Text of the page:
To break up another monotonous night of meetings in a monotonous month of training camp, New York Giants head coach Ben McAdoo had his players and coaches do something radically different that didn’t require that much effort: they switched meeting rooms.
Each position met with their counterparts’ position coaches, so offensive linemen went to the defensive line meeting room, defensive backs went to the wide receivers’ meeting room, and so on. Then, each position coach broke down film explaining how and why, for example, defensive backs use the techniques and coverages they do.
“It was definitely more interesting than I thought at first,’’ defensive tackle Jay Bromley told the New York Post. “I was like, ‘Man, we’re just wasting time, we don’t need to learn O-line,’ but while we were in the room, coaches did a great job of explaining it and allowing us to understand what they go through.’’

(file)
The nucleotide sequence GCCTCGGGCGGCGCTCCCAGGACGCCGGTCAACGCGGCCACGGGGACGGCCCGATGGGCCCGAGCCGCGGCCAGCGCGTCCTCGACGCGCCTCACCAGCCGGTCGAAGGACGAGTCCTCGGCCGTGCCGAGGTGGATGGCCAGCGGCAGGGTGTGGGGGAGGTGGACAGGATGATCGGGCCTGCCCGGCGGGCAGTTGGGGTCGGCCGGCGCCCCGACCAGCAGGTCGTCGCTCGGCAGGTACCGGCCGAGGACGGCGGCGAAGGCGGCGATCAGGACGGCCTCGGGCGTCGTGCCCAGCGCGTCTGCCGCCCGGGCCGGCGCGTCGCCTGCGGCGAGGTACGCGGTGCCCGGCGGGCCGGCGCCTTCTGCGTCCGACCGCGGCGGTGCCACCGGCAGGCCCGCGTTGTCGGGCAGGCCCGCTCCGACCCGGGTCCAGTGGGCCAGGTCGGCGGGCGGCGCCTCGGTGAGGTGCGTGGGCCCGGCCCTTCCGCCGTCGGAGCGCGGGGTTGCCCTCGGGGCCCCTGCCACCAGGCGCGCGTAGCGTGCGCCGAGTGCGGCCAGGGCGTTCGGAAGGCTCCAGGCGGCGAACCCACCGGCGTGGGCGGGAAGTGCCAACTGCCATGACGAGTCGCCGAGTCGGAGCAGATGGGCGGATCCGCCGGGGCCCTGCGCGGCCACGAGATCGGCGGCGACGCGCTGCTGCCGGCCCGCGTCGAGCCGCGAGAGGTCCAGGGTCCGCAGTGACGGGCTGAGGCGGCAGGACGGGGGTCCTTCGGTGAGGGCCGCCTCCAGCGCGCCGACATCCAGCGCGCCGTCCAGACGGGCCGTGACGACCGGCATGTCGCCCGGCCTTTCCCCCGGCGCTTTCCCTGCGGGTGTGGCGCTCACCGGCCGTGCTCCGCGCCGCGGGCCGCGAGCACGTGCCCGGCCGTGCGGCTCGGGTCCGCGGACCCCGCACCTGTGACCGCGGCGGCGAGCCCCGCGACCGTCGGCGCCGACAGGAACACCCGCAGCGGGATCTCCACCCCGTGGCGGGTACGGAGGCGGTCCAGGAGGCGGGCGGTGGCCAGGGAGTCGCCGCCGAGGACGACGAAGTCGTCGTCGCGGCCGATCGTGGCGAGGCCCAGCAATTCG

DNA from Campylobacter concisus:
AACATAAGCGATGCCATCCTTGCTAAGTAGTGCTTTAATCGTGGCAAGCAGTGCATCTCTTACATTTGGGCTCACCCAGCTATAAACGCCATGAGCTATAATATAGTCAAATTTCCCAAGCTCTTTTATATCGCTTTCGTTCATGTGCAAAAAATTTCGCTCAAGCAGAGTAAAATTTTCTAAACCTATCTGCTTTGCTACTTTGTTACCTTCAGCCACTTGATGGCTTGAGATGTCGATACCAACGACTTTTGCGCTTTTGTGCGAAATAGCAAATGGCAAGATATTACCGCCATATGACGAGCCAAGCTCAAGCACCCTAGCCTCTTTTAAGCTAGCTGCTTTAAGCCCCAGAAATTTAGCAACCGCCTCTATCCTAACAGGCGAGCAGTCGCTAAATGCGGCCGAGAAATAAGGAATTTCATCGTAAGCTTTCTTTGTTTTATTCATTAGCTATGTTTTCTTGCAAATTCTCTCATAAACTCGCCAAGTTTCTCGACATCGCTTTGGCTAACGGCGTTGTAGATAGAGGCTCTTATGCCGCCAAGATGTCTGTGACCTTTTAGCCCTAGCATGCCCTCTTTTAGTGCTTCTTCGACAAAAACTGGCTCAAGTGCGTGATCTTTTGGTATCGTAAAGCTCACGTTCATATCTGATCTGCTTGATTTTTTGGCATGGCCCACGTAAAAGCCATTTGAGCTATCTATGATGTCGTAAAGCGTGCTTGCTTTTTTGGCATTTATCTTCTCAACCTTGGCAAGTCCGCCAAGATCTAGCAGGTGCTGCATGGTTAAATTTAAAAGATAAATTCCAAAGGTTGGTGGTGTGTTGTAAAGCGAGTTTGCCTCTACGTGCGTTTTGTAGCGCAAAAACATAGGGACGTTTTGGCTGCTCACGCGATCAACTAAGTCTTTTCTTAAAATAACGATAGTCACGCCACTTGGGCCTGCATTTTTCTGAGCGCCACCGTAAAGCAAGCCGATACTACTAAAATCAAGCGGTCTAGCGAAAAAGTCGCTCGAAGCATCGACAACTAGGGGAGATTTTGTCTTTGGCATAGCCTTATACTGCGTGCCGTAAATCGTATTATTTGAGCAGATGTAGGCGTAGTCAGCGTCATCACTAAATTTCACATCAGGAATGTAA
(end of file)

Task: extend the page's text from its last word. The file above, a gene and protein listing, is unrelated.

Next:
In addition to providing a crash course scouting report on their positional enemies, “cross-coaching” also offered the benefit of allowing players and coaches that don’t usually interact to spend some time with one another.
“It also helps players get in a room and hear how the other side of the ball breaks them down fundamentally, the fundamentals that they’re being taught across the ball and then how they’re game-planning to beat the individual on the other side of the ball,’’ McAdoo said. “It helps to hear how opponents are going to try to coach and beat you as a man, it helps you work on your weaknesses.’’
It’s also a brilliantly simple idea that literally any program in the country can duplicate.